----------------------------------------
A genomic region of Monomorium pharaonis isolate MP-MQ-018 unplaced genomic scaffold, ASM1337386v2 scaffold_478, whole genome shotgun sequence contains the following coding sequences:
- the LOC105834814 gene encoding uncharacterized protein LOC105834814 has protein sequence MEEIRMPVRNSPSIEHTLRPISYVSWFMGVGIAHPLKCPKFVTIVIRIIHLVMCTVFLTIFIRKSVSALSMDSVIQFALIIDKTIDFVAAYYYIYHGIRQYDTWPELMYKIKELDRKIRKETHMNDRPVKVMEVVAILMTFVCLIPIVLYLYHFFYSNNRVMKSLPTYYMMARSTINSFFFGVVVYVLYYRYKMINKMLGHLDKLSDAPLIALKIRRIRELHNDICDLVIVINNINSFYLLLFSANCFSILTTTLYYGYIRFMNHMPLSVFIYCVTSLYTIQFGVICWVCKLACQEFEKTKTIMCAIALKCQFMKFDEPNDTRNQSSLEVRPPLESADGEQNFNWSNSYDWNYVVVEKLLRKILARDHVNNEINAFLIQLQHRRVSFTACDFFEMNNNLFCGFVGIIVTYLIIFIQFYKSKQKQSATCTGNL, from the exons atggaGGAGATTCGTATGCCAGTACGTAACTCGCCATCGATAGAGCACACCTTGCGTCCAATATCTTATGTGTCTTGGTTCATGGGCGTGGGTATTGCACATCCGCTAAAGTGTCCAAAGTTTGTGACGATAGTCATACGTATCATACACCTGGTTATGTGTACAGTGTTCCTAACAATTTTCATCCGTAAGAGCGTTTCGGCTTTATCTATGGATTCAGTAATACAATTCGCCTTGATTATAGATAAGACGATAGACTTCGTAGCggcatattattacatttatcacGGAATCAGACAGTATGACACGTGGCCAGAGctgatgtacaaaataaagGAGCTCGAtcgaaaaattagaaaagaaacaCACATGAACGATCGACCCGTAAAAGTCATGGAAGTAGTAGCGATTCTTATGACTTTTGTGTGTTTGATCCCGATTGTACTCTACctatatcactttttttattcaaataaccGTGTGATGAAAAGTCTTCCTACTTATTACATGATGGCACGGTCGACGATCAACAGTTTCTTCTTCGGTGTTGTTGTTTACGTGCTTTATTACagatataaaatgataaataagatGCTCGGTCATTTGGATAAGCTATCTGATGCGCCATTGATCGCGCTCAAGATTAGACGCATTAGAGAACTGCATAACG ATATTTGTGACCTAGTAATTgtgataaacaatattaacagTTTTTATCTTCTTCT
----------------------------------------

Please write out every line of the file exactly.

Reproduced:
A genomic region of Monomorium pharaonis isolate MP-MQ-018 unplaced genomic scaffold, ASM1337386v2 scaffold_478, whole genome shotgun sequence contains the following coding sequences:
- the LOC105834814 gene encoding uncharacterized protein LOC105834814 has protein sequence MEEIRMPVRNSPSIEHTLRPISYVSWFMGVGIAHPLKCPKFVTIVIRIIHLVMCTVFLTIFIRKSVSALSMDSVIQFALIIDKTIDFVAAYYYIYHGIRQYDTWPELMYKIKELDRKIRKETHMNDRPVKVMEVVAILMTFVCLIPIVLYLYHFFYSNNRVMKSLPTYYMMARSTINSFFFGVVVYVLYYRYKMINKMLGHLDKLSDAPLIALKIRRIRELHNDICDLVIVINNINSFYLLLFSANCFSILTTTLYYGYIRFMNHMPLSVFIYCVTSLYTIQFGVICWVCKLACQEFEKTKTIMCAIALKCQFMKFDEPNDTRNQSSLEVRPPLESADGEQNFNWSNSYDWNYVVVEKLLRKILARDHVNNEINAFLIQLQHRRVSFTACDFFEMNNNLFCGFVGIIVTYLIIFIQFYKSKQKQSATCTGNL, from the exons atggaGGAGATTCGTATGCCAGTACGTAACTCGCCATCGATAGAGCACACCTTGCGTCCAATATCTTATGTGTCTTGGTTCATGGGCGTGGGTATTGCACATCCGCTAAAGTGTCCAAAGTTTGTGACGATAGTCATACGTATCATACACCTGGTTATGTGTACAGTGTTCCTAACAATTTTCATCCGTAAGAGCGTTTCGGCTTTATCTATGGATTCAGTAATACAATTCGCCTTGATTATAGATAAGACGATAGACTTCGTAGCggcatattattacatttatcacGGAATCAGACAGTATGACACGTGGCCAGAGctgatgtacaaaataaagGAGCTCGAtcgaaaaattagaaaagaaacaCACATGAACGATCGACCCGTAAAAGTCATGGAAGTAGTAGCGATTCTTATGACTTTTGTGTGTTTGATCCCGATTGTACTCTACctatatcactttttttattcaaataaccGTGTGATGAAAAGTCTTCCTACTTATTACATGATGGCACGGTCGACGATCAACAGTTTCTTCTTCGGTGTTGTTGTTTACGTGCTTTATTACagatataaaatgataaataagatGCTCGGTCATTTGGATAAGCTATCTGATGCGCCATTGATCGCGCTCAAGATTAGACGCATTAGAGAACTGCATAACG ATATTTGTGACCTAGTAATTgtgataaacaatattaacagTTTTTATCTTCTTCT